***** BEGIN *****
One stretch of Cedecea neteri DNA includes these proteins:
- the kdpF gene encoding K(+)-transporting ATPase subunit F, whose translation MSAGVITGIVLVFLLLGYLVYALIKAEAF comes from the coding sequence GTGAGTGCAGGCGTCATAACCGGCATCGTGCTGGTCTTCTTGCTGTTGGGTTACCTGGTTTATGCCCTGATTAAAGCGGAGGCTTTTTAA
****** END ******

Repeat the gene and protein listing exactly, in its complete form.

One stretch of Cedecea neteri DNA includes these proteins:
- the kdpF gene encoding K(+)-transporting ATPase subunit F, whose translation MSAGVITGIVLVFLLLGYLVYALIKAEAF comes from the coding sequence GTGAGTGCAGGCGTCATAACCGGCATCGTGCTGGTCTTCTTGCTGTTGGGTTACCTGGTTTATGCCCTGATTAAAGCGGAGGCTTTTTAA